This project’s main purpose is to develop a meta-governance framework for responsible research and innovation.
Initiator: EU Commission
Period: 2013 – 2016
It was central to the development of this meta-governance framework to introduce co-creation and the involvement of a wide section of stakeholders from all of Europe. In order to achieve this involvement, we designed 5 different workshops which were conducted in centrally located European cities and which were intended for 20-30 participants at a time.
Designing such workshops in the field of tension between the theory of research and the practice of stakeholders can best be described in two steps, of which both attempt to address the common challenge, namely the development of a “meta-governance framework for responsible research and innovation”.
- Co-creation processes with scientists
- Tailored workshops for stakeholders
Tailored workshops with stakeholders
These workshops lasted two days. The first day was primarily dedicated to the exploration of the participants’ own experiences while the second was an iterative meeting between these experiences and the principles of management, as deducted from the empirical materials by this project. The workshops were designed to stimulate intense group discussions mixed with presentations and taking turns speaking, as well as plenum discussions facilitated by the use of a “talking stick”.
The great challenge was in translating the highly theoretical conceptual framework, still a work in progress for publication, to a concrete method for working with and developing this framework with a wide section of stakeholders. The invited stakeholders had to be well-acquainted and committed to “doing responsible” (ordspil, “ansvarlig-gørelse) in their work, but as the concept was rather new, most of them had rarely or never actually applied this term to their work before. As such, there was a great deal of confusion as to what this might mean for them.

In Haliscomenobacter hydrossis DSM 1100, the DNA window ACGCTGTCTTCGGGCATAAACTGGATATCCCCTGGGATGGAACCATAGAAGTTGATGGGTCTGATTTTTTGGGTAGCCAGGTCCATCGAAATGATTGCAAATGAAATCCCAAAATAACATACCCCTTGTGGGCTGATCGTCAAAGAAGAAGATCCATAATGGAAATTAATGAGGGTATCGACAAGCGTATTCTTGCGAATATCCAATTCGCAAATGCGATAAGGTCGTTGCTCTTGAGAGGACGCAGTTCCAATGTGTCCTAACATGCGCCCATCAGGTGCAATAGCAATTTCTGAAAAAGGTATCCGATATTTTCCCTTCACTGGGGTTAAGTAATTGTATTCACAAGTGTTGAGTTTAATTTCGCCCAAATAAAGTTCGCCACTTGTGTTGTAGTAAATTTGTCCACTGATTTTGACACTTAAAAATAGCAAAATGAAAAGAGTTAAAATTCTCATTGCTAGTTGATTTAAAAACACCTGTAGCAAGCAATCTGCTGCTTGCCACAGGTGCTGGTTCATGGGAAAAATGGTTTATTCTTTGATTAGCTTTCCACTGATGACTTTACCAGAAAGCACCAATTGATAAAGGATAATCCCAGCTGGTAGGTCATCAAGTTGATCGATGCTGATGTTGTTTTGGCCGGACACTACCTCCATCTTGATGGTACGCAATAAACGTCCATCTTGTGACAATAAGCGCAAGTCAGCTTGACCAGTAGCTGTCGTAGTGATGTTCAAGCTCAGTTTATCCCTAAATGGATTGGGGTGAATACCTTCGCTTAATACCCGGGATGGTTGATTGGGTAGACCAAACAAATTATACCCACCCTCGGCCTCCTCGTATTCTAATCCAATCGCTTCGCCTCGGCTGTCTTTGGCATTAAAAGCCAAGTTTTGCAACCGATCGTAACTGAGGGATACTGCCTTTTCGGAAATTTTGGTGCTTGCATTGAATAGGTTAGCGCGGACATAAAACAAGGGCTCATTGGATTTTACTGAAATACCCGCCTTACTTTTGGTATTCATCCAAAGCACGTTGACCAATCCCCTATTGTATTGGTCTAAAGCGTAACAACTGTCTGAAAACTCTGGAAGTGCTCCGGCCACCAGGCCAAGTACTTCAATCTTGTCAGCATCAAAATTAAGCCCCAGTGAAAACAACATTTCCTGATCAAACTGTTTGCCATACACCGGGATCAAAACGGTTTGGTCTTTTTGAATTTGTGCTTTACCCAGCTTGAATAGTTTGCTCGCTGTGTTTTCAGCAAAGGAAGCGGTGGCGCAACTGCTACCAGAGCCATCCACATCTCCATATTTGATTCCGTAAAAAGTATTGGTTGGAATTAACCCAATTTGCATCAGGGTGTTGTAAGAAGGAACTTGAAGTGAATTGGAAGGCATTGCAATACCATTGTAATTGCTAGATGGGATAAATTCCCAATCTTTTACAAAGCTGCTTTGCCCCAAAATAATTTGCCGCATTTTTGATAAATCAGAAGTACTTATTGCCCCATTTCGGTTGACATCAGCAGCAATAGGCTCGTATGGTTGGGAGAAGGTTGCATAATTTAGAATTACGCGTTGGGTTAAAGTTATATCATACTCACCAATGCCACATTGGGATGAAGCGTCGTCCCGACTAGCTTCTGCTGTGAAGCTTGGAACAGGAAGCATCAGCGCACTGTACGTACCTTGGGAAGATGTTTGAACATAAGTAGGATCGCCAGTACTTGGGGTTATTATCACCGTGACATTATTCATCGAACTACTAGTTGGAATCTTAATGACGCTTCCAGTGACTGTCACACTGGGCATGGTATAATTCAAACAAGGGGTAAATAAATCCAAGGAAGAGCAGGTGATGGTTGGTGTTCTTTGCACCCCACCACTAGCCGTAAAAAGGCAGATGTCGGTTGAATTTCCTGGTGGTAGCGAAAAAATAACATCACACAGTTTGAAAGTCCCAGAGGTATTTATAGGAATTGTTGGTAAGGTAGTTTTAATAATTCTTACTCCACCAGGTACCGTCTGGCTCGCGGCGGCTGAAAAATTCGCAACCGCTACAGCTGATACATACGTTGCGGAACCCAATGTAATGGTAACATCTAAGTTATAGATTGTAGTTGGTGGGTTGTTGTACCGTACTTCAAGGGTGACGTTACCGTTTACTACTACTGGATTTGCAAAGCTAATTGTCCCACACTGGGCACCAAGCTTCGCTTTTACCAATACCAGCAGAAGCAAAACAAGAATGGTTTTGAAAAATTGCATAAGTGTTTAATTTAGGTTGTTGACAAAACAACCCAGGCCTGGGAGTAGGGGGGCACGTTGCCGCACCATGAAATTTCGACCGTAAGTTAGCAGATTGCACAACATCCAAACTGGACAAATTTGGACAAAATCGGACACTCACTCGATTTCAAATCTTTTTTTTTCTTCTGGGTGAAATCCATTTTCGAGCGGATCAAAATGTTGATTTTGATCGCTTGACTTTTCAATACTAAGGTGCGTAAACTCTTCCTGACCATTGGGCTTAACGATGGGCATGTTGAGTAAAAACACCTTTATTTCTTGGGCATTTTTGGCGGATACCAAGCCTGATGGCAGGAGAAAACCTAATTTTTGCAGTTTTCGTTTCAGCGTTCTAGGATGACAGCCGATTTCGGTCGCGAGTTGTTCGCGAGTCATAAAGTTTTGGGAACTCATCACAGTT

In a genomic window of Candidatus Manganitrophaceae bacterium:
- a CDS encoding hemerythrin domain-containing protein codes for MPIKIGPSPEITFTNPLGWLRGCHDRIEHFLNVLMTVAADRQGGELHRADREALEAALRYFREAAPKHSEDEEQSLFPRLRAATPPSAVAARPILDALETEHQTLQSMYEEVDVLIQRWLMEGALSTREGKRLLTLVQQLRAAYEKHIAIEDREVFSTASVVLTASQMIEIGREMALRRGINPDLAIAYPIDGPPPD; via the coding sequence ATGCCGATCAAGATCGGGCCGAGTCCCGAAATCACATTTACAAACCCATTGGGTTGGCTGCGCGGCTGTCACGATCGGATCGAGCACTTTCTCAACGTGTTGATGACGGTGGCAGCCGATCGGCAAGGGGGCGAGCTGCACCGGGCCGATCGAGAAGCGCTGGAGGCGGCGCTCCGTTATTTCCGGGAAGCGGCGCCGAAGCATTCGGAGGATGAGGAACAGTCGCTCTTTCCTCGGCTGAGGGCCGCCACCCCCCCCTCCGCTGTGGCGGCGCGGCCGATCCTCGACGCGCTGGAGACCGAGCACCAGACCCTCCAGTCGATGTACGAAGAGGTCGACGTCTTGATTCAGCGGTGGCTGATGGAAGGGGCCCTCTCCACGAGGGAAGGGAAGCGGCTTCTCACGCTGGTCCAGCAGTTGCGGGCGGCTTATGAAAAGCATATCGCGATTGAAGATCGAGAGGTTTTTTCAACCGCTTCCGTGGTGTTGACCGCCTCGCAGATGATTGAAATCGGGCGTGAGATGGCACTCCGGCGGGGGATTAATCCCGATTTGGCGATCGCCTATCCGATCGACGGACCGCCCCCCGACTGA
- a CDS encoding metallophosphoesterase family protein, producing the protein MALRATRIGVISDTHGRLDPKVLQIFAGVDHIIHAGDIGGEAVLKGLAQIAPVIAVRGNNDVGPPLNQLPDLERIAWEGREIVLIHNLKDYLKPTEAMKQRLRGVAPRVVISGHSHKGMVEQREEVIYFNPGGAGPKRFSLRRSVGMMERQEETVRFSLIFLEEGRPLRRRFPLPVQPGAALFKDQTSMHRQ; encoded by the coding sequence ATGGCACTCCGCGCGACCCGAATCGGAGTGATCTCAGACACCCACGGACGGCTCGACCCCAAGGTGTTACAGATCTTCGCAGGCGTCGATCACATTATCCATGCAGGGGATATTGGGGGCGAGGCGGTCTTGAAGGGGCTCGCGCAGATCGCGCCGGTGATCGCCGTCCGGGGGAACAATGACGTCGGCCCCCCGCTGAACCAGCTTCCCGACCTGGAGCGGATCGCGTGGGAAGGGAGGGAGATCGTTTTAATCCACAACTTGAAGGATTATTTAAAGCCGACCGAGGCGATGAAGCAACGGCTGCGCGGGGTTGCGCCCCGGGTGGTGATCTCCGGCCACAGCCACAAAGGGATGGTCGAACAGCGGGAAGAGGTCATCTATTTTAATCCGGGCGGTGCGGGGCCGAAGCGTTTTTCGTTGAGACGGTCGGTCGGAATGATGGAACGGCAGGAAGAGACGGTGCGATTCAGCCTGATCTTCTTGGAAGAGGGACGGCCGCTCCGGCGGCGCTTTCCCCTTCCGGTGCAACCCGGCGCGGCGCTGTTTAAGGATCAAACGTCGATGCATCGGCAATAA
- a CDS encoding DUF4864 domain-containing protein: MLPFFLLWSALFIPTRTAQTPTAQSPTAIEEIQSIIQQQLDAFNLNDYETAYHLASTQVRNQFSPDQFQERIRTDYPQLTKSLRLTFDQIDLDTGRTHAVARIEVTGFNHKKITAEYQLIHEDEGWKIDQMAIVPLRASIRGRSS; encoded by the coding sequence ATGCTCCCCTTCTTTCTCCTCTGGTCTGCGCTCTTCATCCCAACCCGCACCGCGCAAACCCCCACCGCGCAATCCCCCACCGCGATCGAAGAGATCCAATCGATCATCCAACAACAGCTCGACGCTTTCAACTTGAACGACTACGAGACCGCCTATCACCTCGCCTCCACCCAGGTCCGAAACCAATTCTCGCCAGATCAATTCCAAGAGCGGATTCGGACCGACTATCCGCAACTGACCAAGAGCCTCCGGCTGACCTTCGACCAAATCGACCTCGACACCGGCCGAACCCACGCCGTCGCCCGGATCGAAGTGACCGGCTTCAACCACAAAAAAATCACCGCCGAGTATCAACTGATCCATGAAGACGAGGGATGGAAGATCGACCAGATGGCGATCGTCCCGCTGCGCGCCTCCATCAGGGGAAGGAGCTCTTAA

Building a bridge between theory and practice took place as we collaborated with the projects’ researchers on developing an ingenious workshop design which required the participants to reflect and debate the concept of “doing responsible” (ansvarlig-gørelse) in research and innovation, and furthermore define which challenges, barriers and conflicts they considered most urgent based on their own experience with initiating further steps for responsible research in their work. This exploration of self-experienced challenges, barriers and conflicts in connection to “doing responsible” was then compared to the principles and dimensions of the preliminary theoretical framework. This made it possible to test whether the principles were perceived as useful and tangible, and furthermore if what was sought after differed from or were missing from the framework.
The process itself was perceived by the participants as “doing responsible” because the starting point as well as the aim of the process was so non-defined and open from the start, and because the process itself was involving, open and challenging. Furthermore, it was continuously stressed that it was of great importance and value that everyone was heard, which is one of the core values in the concept of “doing responsible” itself as well.